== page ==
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Ischemic colitis is caused by ischemic damage to the wall of the large bowel, particularly the colonic mucosa. The cause is sometimes unclear but most patients are elderly (90%) with some evidence of vascular disease. Only a minority of patients have well-defined precipitating factors such as hypovolemia or episodes of hypotension. Typical symptoms include abdominal cramps, abdominal pain and rectal bleeding. Abdominal pain is often located on the left side of the abdomen as the most commonly affected areas are the descending colon, sigmoid colon and splenic flexure. The usual outcome is improvement in symptoms within 48 h and healing of mucosal lesions in the colon in 1–2 weeks. Serious complications such as colonic gangrene, perforation and peritonitis are rare.

Approximately 5% of patients with ischemic colitis have an obstructing lesion, usually in the distal colon. Half of these patients have colon cancer while the remainder have strictures caused by disorders such as diverticulitis, radiation and previous surgery. The endoscopic images from one such patient are shown in Figures 1 and 2. The patient was a woman aged 76 years, with intermittent rectal bleeding for 7 days. The cancer was located at the rectosigmoid junction (Fig. 1). After passage of the colonoscope through the stricture, the mucosa just proximal to the neoplasm was normal. However, there was an abnormal region, 15 cm in length, in the descending colon and upper sigmoid colon. The mucosa was red and edematous with small submucosal hemorrhages and linear erosions (Fig. 2). Biopsies were consistent with ischemic colitis. The association between colonic obstruction and ischemic colitis may be related to reduced colonic perfusion associated with colonic distension or changes in colonic motility.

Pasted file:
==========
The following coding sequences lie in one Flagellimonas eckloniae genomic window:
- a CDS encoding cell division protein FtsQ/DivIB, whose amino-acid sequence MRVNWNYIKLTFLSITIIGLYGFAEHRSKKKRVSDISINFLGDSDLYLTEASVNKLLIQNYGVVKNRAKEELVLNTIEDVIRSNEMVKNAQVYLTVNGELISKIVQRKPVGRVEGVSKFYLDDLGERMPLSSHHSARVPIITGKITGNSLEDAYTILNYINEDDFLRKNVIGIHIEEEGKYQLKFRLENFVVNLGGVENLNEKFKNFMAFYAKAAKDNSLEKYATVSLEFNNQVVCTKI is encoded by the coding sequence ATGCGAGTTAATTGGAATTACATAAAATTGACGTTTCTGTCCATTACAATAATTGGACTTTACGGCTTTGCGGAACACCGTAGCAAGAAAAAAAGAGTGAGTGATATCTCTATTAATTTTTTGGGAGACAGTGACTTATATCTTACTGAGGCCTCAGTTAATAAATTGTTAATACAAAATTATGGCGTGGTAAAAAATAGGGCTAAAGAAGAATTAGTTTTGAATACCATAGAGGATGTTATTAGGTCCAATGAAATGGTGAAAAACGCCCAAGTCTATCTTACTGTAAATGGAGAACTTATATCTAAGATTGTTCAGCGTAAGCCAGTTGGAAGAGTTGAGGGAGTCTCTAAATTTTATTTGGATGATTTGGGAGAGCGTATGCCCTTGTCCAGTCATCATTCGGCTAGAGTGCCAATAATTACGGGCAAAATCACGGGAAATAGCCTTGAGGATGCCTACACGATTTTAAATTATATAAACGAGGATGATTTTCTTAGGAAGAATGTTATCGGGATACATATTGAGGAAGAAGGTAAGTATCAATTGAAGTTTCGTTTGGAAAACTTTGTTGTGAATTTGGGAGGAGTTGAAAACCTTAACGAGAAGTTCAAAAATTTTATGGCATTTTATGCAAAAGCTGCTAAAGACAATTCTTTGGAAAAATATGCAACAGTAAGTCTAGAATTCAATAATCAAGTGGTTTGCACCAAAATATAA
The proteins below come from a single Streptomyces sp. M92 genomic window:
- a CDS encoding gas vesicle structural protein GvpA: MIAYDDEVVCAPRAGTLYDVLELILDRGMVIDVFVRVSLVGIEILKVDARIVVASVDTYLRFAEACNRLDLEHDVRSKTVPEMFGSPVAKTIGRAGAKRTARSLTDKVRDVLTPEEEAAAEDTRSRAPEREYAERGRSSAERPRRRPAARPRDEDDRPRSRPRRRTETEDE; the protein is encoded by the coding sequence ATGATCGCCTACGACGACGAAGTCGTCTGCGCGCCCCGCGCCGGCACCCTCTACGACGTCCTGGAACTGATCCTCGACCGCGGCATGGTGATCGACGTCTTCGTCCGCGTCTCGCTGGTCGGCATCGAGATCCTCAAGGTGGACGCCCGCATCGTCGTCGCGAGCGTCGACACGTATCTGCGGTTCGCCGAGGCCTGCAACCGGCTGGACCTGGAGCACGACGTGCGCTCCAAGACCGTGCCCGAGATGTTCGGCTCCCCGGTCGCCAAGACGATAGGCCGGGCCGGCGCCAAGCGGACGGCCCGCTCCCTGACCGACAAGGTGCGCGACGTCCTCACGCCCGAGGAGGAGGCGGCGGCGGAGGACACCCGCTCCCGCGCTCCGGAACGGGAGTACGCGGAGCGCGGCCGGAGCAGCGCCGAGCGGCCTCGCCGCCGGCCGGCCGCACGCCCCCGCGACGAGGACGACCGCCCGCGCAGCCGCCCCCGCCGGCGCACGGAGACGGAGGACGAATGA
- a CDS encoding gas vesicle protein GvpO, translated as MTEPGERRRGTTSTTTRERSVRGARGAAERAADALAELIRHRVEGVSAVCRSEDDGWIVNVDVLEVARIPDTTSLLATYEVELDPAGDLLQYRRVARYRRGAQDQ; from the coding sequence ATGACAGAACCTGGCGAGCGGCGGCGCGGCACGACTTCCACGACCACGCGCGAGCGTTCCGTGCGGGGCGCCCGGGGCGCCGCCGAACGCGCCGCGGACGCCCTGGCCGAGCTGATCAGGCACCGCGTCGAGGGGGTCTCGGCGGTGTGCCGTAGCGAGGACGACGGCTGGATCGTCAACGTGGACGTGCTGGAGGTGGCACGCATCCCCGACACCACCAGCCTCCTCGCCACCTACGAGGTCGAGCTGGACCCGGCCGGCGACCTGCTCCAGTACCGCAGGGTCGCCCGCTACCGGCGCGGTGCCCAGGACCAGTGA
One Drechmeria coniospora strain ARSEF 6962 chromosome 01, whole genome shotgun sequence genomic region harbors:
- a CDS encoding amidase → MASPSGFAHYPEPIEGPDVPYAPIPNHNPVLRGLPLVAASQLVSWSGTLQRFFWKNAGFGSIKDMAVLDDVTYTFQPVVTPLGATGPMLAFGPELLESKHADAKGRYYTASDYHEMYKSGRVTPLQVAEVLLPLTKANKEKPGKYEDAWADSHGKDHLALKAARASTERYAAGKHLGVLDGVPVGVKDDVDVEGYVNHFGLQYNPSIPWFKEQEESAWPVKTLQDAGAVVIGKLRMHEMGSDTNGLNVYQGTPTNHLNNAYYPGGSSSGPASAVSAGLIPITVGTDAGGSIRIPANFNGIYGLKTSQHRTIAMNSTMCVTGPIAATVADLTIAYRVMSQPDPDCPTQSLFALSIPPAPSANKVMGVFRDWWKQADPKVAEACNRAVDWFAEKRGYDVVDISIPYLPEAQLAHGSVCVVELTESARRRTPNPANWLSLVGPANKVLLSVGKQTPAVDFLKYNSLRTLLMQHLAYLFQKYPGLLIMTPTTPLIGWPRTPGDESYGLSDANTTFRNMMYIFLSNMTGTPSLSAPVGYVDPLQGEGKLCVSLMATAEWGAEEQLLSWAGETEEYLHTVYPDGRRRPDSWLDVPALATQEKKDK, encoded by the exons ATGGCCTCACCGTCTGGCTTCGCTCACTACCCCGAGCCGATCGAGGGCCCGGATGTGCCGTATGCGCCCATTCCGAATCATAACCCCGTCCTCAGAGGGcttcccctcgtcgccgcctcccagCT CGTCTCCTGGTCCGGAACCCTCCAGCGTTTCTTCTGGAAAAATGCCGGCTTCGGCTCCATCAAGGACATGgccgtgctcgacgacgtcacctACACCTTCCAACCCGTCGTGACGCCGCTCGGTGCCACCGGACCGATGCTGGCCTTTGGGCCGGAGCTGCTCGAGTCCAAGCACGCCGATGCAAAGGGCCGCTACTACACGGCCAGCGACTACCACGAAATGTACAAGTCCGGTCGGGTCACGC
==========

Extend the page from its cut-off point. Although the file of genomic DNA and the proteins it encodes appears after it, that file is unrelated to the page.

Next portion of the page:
Footnotes
  1. Contributions to the Images of Interest Section are welcomed and should be submitted to Professor IC Roberts-Thomson, Department of Gastroenterology, The Queen Elizabeth Hospital, Woodville South, South Australia 5011, Australia.